Ostrich racing

What Animals Do People Race (Other Than Horses & Dogs)?

Ostrich racingOstrich racing (Darrell Miller / Flickr.com)

Even those with little more than a passing interest in gambling will know about greyhound racing and horse racing. The latter sport has been a popular one in the United Kingdom for centuries, whilst the latter hit its peak in the 1940s but remains popular today. The temptation might be to assume that they’re the only sports in which animals are raced for our entertainment, but that is definitely not the case. There are some animal races that make sense, whilst others are little bit more off the beaten track. Either way, being able to have a flutter on them is key.

Of course, not all of them are things that you can bet on in the United Kingdom or via bookmakers. Pigeon racing is a good example of this, with events rarely featuring on the list of sports that you can have a wager on with even the biggest bookmakers around. Even so, if you know where to look then you’ll be able to have a bet on any number of weird and whacky racing events, from Shetland ponies to zebras. Here we’ll have a look at the mad world of animals that are raced by humans for pleasure, as well as betting opportunities.

Races from Around the World

As you might imagine, we’re looking at races from all over the world. The reality is that the British are mildly prudish when it comes to the races that they’re willing to watch, whilst the same sort of attitudes aren’t as prominent in other countries. That being said, we’re certainly not advocating the racing of animals that would be cruel for the participants. Of course, there are plenty that would say that both horse and greyhound racing are cruel activities, so it is difficult to find animals races that no one has a problem with.

Sled Dog Racing

Sled dog racingArthur T. LaBar / Flickr.com

Ok, so this doesn’t really tick the box of racing not involving canines, but when most people say they’re ‘off to the dogs’ they don’t put on their thermal gear and ski boots. Yet in the likes of the United States of America, Canada and Russia, sled dog racing is remarkably popular. As you might expect, it is a winter sport that asks teams of sled dogs to pull a sled, on which a ‘musher’ stands, around a course. The team that completes a marked out course in the shortest amount of time is declared to be the winning one.

Believe it or not, sled dog racing has gained Olympic approval, of sorts. It was a demonstration during the Winter Olympics of 1932, which was hosted at Lake Placid in New York. It was also a demonstration sport when the winter Olympics were hosted by Oslo, then again in 1994 when the event shifted to Lillehammer. Though it has never gained official sport status, the mere fact that it has taken place at three different Winter Olympics is enough to mean that it is a sport that is taken very seriously.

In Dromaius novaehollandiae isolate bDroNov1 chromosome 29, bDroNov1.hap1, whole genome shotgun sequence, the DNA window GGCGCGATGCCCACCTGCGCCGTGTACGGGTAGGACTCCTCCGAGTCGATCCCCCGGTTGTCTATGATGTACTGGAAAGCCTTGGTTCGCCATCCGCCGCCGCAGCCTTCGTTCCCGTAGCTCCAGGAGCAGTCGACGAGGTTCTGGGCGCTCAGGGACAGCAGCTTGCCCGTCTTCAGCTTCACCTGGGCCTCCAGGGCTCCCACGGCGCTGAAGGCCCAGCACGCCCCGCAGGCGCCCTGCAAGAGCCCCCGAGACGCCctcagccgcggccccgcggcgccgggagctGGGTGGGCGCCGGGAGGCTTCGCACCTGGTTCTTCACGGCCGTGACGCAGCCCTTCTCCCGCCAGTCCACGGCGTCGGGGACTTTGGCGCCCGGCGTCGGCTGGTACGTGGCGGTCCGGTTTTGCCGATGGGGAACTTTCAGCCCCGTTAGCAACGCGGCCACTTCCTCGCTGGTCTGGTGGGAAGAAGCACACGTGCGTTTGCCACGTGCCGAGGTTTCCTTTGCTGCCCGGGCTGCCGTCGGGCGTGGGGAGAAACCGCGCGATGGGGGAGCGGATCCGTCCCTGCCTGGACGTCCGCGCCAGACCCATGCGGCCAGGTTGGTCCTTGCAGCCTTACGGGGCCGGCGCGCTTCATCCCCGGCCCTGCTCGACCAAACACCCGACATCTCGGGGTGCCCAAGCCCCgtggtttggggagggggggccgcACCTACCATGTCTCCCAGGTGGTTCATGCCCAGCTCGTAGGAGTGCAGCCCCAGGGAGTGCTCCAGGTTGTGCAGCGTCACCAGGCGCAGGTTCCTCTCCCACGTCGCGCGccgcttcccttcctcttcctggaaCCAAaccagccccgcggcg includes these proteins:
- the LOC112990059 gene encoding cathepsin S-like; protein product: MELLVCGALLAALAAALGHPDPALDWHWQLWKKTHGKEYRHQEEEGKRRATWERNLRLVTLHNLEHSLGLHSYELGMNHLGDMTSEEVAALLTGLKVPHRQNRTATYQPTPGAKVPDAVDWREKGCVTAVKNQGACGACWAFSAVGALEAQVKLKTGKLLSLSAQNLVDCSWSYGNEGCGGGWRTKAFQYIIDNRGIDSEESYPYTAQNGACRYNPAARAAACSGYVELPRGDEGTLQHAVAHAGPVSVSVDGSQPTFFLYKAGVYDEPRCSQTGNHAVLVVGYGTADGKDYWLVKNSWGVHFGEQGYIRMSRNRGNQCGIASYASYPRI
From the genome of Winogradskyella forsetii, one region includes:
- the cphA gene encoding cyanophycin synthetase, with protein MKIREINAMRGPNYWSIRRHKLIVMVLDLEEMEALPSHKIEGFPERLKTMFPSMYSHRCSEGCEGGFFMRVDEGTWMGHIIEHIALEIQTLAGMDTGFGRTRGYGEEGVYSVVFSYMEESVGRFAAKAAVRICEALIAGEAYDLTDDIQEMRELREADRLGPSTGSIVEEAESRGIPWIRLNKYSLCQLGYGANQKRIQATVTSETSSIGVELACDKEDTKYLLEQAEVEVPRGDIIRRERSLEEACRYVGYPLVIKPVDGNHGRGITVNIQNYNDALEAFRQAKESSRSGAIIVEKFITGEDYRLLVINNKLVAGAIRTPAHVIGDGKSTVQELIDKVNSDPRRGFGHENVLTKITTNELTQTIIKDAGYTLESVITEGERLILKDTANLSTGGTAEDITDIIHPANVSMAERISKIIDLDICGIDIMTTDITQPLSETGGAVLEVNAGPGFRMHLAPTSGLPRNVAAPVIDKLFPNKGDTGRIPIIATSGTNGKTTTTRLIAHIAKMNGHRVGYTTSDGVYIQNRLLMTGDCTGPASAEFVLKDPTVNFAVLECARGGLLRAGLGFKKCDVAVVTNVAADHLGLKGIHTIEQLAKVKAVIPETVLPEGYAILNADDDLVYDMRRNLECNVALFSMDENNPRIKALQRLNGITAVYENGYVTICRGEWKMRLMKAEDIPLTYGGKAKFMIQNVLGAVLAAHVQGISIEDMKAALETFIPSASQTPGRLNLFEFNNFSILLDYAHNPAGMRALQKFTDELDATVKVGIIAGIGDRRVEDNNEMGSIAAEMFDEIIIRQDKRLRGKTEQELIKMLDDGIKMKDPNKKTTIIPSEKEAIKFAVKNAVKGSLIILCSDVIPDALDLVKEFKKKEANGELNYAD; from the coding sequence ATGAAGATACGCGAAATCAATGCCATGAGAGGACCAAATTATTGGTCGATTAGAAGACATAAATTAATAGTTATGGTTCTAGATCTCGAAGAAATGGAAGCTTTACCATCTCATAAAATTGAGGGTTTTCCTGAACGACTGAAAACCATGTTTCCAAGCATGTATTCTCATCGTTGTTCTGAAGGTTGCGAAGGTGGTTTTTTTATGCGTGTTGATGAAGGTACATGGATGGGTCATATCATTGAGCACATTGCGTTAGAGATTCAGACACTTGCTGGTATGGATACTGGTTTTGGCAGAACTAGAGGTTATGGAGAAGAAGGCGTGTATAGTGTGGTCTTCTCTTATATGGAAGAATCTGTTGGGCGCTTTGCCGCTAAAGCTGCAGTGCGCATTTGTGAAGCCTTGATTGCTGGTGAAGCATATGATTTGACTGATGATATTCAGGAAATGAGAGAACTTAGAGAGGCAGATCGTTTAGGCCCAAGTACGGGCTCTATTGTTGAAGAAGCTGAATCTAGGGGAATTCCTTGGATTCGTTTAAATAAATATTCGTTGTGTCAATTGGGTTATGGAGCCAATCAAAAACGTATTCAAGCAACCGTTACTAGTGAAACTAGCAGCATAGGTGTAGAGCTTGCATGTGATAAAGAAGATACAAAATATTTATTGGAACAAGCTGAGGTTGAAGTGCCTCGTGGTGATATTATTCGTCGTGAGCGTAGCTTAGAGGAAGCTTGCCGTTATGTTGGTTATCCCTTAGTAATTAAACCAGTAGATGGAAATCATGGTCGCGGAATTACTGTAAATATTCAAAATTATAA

Pigeon Racing

Pigeon racing

Though some people will struggle with this concept, pigeons are good at doing more than just pooing on a car window. Though there isn’t any specific proof of this, it is believed that the sport of pigeon racing might date back as far as 220 AD. With that in mind, it is entirely fair to suggest that this is one of the classic things that has taken place over the years, even if it was decided in the 1990s that it isn’t actually a sport. That was the decision take by a Customs and Excise tribunal, which ruffled a few feathers within the pigeon racing community.

Whether it’s considered a sport or not, it involves pigeons racing as far as 500 miles and being timed on their journeys. In the UK, six different independent bodies regulate it, with the Royal Pigeon Association being probably the most famous one. The British Royal Family has been involved in pigeon racing since 1886, thanks to a gift of racing pigeon breeding stock from King Leopold II of Belgian. In 1990, a pigeon owned by Queen Elizabeth II won a race to cement the family’s love of the sport, which is sadly declining today.

Ostrich Races

Ostrich racingJason Mrachina / Flickr.com

Given the fact that ostriches are capable of exceeding speeds of 40 miles per hour, it is perhaps no surprise that some bright spark decided to race them at some point. The large, flightless birds are native to Africa and have legs that can cover as much as 16 feet in a stride. The sport is common in the country of their origin, whilst it also tends to take place in the United States of America. Arizona is the state most closely associated with the sport, though it also takes place in Nevada, New Orleans and Iowa, amongst others.

It is not a simple matter of releasing the ostriches and seeing who wins. Instead, wagons are hitched up to them with people in the back. They control the bird using reins in a similar manner to how horses are controlled. Sometimes there is no wagon and instead the ‘jockeys’ just get onto the back of the birds and control them with their legs. As you might imagine, not everyone believes ostrich racing is a good sport and there is plenty of opposition to it. Even so, there is an ostrich racing venue in Brighton & Hove in the UK.

Camel Racing

Camel racingsandwich / Flickr.com